No Sanborn love for military installations?

I’m a little frustrated with the historical reconstruction project due new week.  I’d love to recreate the Washington Navy Yard, circa 1890 or 1925.  Why those two time periods?  The Naval Historical Center has some great photographs and paintings from both of those time periods and I’ve never had a chance to work with them.  There were some really interesting building that lined the waterfront when the Navy Yard was actually in the business of ship construction (not to mention that the waterfront itself looked dramatically different, especially in the 19th century.)  So, I’ve got photos and paintings from these two time periods, but no Sanborn maps.  I can get a map for SE DC surrounding the Navy Yard, but none of the maps actually show a layout inside the Yards walls.  I suppose it makes sense though.  Military installations aren’t covered by ordinary fire insurance today, and they probably weren’t two years ago.  The folks are Sanborn would have focused their maps on the surrounding residential areas, but the Navy would have covered the Yard itself.

I could do the reconstruction…most of the historians I work with agree that the central portion of the Yard’s layout hasn’t changed in about 130 years (minus the area immediately around the waterfront) so many of the streets would be easy enough to recreate.  Even if I had the Sanborn footprint, I’d still be taking a guess with the placement of the building I’d be reconstructing as the roads they sit on no longer exist (all destroyed when river was filled in to make the parking lot in front of my museum in the late 30s.)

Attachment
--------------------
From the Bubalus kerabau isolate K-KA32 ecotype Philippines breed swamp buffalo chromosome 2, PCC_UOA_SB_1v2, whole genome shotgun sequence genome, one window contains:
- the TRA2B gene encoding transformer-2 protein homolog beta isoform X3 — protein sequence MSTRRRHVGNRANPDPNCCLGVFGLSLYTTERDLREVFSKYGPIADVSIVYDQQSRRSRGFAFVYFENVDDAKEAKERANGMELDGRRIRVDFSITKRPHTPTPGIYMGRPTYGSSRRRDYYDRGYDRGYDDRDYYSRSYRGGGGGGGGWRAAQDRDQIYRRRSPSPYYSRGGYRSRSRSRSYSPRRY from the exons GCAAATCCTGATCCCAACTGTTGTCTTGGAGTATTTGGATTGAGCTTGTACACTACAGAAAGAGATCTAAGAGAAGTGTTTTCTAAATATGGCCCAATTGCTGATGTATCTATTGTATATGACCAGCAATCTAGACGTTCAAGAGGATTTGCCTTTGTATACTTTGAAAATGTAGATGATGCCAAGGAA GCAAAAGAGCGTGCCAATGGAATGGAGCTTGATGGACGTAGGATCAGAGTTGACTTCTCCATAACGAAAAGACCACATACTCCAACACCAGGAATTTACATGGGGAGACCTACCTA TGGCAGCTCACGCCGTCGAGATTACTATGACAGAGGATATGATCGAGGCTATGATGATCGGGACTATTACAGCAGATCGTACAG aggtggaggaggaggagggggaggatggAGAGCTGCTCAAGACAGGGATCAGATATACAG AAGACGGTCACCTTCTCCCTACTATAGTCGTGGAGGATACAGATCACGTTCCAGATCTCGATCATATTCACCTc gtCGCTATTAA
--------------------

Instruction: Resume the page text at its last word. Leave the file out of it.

I could also go the safe route and just do Barrack’s Row 8th St. (not the Marine Corps Barracks though…no Sanborn footprint for its interior either.)  But if allowed, I’d love to do Navy Yard waterfront…

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3 responses to “No Sanborn love for military installations?

  1. Tad

    You might have better luck with the base down at Norfolk… It was privately-owned property for a few years there– 1907-191?… and a bit of a fire trap, too.

    Not really interesting in terms of the stuff you want to look at, but it might be doable…?

  2. Sadly, access is a problem for those of us not wanting to work on Main Street, USA. Of course, the darn things burned down so frequently I am having a difficult time conceiving of insurance companies that survived from then to now. What about any of the buildings that supplied the fleet, i.e. ropemakers, blacksmiths, smokehouses, brothels.

  3. I had kind of the same problem, Karin — most of the part of Tombstone, AZ I was interested in burned down in 1882, *then* Sanborn came in and made a map in 1883. Doesn’t help me for the 1881 gunfight! My comment was that given enough time and primary sources, you could reconstruct the place from descriptions alone. It would be better than nothing — and might literally replace “nothing” in terms of historical record. I’m sure there are Navy historians who would be interested in the architectural layout of the Navy Yard from back in the day!

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